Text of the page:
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Twenty Years of Apomorphine Therapy – How Does it Compare with Levodopa?

European Neurological Review, 2014;9(2):113-9 DOI: http://doi.org/10.17925/ENR.2014.09.02.113

Abstract:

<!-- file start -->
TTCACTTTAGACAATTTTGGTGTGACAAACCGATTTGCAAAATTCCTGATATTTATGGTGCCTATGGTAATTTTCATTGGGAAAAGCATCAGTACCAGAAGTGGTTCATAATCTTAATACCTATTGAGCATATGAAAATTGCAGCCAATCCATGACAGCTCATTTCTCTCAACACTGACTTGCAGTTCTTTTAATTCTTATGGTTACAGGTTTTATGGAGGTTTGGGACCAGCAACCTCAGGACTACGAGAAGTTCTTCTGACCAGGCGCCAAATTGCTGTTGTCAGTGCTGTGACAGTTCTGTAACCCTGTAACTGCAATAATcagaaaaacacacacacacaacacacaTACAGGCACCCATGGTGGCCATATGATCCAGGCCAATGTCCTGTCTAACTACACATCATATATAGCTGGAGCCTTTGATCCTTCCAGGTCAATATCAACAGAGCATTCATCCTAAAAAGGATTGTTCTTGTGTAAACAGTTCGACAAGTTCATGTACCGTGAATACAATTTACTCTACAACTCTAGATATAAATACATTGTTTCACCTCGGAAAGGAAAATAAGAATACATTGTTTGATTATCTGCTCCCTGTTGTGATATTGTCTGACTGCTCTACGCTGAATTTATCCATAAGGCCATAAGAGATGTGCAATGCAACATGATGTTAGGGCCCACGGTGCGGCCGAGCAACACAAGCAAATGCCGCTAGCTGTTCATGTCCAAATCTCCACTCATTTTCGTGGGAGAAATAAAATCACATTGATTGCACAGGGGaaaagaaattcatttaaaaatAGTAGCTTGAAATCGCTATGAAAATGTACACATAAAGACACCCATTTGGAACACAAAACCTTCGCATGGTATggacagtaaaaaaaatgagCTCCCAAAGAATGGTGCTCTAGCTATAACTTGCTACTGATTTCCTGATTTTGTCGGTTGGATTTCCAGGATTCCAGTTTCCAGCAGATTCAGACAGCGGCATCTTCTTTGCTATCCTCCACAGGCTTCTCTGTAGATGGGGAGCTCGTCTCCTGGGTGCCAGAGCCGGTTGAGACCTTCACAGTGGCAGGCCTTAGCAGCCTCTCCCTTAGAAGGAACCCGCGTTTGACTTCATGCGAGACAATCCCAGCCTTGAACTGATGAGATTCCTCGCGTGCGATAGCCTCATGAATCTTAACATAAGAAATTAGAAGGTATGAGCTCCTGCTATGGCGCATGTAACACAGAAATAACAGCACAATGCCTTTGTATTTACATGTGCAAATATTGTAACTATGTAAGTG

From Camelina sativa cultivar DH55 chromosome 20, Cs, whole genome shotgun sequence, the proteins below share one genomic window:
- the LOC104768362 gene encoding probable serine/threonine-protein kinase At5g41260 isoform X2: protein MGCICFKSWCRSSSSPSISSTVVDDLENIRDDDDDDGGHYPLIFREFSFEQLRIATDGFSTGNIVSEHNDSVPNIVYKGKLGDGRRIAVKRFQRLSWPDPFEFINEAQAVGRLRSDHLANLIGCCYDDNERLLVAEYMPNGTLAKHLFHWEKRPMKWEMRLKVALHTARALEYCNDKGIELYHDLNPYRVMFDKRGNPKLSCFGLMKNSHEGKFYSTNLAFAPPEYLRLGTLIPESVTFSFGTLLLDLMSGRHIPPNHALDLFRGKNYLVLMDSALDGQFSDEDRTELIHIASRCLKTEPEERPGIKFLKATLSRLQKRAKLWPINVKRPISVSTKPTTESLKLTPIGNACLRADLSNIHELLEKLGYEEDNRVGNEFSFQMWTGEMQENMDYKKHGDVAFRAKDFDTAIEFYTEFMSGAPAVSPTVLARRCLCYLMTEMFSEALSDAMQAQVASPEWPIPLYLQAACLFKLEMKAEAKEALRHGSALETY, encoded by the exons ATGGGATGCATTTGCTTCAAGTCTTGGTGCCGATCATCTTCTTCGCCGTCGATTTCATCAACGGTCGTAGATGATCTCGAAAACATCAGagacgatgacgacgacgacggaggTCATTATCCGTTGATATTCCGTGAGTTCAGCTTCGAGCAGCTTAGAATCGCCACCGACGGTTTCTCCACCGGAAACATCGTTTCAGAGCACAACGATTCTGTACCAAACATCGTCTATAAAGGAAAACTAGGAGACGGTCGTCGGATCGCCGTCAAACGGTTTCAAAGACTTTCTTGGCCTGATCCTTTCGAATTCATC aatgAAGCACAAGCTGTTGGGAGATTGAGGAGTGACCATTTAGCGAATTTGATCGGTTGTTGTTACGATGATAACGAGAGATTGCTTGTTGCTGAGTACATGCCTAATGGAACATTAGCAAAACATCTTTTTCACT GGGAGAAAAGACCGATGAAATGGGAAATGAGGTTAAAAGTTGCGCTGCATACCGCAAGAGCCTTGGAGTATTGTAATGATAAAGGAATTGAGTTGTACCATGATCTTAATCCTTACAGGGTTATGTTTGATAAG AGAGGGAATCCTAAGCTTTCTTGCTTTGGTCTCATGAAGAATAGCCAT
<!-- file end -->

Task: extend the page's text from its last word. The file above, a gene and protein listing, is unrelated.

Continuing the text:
Apomorphine administered subcutaneously has provided clinicians with an effective option for the rapid resolution of the symptoms of Parkinson’s disease (PD) for over a quarter of a century. It is available for use either as an intermittent injection or a continuous infusion, depending on the severity of the patient’s symptoms. This satellite symposium, held during the 18th International Congress of Parkinson’s Disease and Movement Disorders in Stockholm, Sweden, from 8–12 June 2014, and chaired by Professor Andrew Lees, set out to review the extensive clinical experience of subcutaneous apomorphine in the management of PD accumulated over the past 25 years. It also aimed to explore why it continues to play such a valuable therapeutic role in this setting. The presenters highlighted key clinical data demonstrating why apomorphine is an effective choice for the management of both motor and non-motor symptoms in PD. Results from the limited number of comparative studies of apomorphine continuous infusion with other therapies for complex PD suggest that it has a robust motor effect, resulting in a reduction of OFF periods comparable to that achieved with more invasive options such as intrajejunal levodopa infusion or deep brain stimulation. In a large European study, apomorphine infusion has been shown to provide similar improvements in health-related quality of life to intrajejunal levodopa infusion but with a superior side-effect profile. In addition, apomorphine infusion has demonstrated beneficial non-motor effects in PD patients and reports suggest it is associated with low rates of impulse control disorders (ICDs). The motor fluctuations that occur over time in PD patients treated with oral levodopa present a management challenge as the disease progresses. Many PD patients experience these OFF periods despite optimised oral therapy and the use of multiple medications. They are due to both end-of-dose wearing OFF and delayed time to ON (TTO). A prolonged TTO is common in PD patients who have gastroparesis (delayed gastric emptying) whereby the levodopa dose is delayed exiting the stomach and is slow in reaching its site of absorption in the small intestine. Alternative non-oral formulations that avoid the gastrointestinal route, such as subcutaneous apomorphine intermittent injection, have therefore been investigated for the relief of motor fluctuations in this setting. Interim results from the ongoing Apokyn for Motor IMProvement of Morning AKinesia Trial (AM IMPAKT) study have shown that subcutaneous apomorphine injection is a valuable treatment option in PD patients with morning akinesia. This is due to a delayed onset of levodopa dose as it produces a rapid and reliable TTO, with 95 % of patients achieving at least a 20-minute reduction in TTO and an average reduction of 40 minutes. Patients also experienced improvements in Unified Parkinson’s Disease Rating Scale (UPDRS) motor score and Hoehn and Yahr stage, as well as measures of quality of life and global impression of severity.